|Publication number||US5644395 A|
|Application number||US 08/502,795|
|Publication date||Jul 1, 1997|
|Filing date||Jul 14, 1995|
|Priority date||Jul 14, 1995|
|Publication number||08502795, 502795, US 5644395 A, US 5644395A, US-A-5644395, US5644395 A, US5644395A|
|Inventors||James A. Folta|
|Original Assignee||Regents Of The University Of California|
|Export Citation||BiBTeX, EndNote, RefMan|
|Patent Citations (2), Referenced by (79), Classifications (10), Legal Events (7)|
|External Links: USPTO, USPTO Assignment, Espacenet|
The United States Government has rights in this invention pursuant to Contract No. W-7405-ENG48 between the United States Department of Energy and the University of California for the operation of Lawrence Livermore National Laboratory.
The present invention relates to chemical analysis techniques, particularly to flow injection analysis systems, and more particularly to a miniaturized flow injection analysis system composed of a microflow system formed between bonded wafers, surface-mounted microvalves connected in the microflow system, and a detection cell.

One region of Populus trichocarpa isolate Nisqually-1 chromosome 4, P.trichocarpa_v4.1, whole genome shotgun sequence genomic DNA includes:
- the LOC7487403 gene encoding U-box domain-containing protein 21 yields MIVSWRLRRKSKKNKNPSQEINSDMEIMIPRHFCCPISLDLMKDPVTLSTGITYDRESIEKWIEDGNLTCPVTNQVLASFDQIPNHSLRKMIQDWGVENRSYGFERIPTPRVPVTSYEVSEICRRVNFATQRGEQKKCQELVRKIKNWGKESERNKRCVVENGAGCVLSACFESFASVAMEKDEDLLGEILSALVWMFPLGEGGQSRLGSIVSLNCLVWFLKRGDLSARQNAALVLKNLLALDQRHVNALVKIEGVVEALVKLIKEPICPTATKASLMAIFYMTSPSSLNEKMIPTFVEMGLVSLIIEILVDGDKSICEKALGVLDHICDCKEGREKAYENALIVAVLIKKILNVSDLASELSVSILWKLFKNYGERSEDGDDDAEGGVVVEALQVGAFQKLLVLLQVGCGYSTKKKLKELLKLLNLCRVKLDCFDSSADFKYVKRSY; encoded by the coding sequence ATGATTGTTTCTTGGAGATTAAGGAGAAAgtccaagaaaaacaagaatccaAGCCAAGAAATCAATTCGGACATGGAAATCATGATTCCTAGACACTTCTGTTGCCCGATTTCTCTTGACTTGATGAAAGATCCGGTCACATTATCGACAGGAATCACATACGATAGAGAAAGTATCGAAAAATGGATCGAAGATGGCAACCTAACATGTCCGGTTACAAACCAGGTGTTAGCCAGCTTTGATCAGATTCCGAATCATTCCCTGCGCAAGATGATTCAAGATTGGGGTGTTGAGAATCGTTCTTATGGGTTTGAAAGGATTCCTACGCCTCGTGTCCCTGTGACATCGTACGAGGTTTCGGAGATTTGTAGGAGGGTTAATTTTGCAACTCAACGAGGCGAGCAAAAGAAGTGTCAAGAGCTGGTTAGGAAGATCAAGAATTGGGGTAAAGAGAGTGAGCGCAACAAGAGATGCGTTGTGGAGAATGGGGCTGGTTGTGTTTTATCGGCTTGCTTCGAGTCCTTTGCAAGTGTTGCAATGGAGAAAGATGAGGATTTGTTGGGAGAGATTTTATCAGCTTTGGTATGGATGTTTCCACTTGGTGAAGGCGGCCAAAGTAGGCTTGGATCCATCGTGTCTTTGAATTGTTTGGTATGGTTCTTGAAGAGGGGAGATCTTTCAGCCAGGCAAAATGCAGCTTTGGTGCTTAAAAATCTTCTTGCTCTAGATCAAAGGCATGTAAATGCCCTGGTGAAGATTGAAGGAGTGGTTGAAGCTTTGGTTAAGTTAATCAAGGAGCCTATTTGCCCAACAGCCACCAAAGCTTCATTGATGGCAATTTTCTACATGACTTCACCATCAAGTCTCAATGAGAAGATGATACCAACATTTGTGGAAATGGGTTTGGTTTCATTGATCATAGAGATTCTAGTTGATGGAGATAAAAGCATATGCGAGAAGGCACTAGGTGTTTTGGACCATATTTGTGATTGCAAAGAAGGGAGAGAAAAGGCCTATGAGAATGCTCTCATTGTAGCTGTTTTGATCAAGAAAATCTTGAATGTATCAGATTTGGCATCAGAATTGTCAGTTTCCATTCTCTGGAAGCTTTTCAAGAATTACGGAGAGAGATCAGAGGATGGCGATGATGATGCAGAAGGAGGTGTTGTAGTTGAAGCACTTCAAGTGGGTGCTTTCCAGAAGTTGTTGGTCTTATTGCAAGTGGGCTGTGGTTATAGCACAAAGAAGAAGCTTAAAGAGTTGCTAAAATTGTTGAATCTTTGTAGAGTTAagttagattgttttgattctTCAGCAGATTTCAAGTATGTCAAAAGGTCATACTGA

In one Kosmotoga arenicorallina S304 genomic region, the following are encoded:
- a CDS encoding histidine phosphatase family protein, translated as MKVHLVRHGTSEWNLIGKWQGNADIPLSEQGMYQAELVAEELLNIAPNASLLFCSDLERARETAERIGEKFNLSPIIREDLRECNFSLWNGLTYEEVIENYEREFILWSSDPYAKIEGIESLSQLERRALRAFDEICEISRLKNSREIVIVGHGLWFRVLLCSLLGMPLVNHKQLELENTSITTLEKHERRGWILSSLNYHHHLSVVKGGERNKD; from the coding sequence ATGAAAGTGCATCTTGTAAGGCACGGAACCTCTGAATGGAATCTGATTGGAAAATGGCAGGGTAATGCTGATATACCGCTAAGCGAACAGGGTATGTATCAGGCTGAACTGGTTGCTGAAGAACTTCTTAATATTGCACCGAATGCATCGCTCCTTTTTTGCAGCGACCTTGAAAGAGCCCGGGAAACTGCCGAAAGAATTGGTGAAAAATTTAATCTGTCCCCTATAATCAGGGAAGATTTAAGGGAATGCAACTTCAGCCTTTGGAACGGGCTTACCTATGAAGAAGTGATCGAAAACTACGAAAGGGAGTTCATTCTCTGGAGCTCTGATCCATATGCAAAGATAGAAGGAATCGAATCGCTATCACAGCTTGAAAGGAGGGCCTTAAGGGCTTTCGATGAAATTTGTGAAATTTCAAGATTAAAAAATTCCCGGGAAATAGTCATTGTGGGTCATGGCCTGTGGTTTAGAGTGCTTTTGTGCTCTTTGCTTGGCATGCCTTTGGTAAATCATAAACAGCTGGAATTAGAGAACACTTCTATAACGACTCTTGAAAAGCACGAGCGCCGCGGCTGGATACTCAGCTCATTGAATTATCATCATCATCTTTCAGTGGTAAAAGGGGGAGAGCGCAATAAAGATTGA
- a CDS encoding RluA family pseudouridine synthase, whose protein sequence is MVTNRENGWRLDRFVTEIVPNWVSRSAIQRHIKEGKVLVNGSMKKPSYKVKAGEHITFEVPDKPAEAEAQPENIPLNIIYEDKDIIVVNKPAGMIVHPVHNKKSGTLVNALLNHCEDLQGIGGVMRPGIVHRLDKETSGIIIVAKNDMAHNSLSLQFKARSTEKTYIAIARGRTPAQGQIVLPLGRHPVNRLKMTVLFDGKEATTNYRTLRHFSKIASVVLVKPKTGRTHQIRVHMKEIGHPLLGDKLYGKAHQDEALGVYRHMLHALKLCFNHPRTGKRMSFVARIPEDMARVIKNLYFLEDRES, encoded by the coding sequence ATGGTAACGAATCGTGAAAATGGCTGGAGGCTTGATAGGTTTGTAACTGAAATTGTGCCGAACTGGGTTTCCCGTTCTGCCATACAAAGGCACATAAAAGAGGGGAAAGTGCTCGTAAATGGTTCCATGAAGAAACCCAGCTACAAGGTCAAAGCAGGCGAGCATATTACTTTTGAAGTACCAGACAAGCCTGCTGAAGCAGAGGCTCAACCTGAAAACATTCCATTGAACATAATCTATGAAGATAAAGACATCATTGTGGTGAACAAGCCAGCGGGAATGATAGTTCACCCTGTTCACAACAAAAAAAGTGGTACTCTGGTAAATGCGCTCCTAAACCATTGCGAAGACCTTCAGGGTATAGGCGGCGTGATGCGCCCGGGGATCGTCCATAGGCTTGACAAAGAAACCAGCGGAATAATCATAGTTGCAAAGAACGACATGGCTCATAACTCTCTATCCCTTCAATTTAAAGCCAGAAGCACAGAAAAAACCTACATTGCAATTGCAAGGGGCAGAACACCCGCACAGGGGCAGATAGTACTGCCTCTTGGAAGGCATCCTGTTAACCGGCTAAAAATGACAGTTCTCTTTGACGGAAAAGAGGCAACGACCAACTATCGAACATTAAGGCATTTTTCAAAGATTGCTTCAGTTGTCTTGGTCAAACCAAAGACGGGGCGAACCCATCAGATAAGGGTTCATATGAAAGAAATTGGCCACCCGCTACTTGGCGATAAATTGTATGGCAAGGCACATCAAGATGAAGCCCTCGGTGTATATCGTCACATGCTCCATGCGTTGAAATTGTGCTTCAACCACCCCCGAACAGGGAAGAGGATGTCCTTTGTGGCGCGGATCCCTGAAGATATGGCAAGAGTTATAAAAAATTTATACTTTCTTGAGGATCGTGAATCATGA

The general concept of the chemical analysis technique known as flow injection analysis (FIA), involves small quantities of chemical reagents and a sample (liquid, gas, etc.) which are intermixed and reacted within a capillary flow system and the reaction products are detected optically, electrochemically, or by other means. An FIA system can consist of pumps (fluid or vacuum), valves, flow capillaries, flow separators, extractors, absorbers, and/or detectors. FIA systems provide inexpensive analysis of chemicals, foods, engine oil, environmental sensing, biological samples, etc., and thus have wide applications.
Silicon microfabrication technology developed for the semiconductor microelectronics industry is being increasingly applied to other scientific fields such as mechanical engineering, chemistry, biochemistry, and physics. Recent advances in micro-optics, micro-electro-mechanical systems (MEMS), and other microcomponents such as microflow channels, solid state optical and chemical detectors, thin membranes, analog and digital electronics, and recently microvalves, enable the development of revolutionary integrated microanalytical systems in much the same way that integrated circuits revolutionized the microelectronics industry.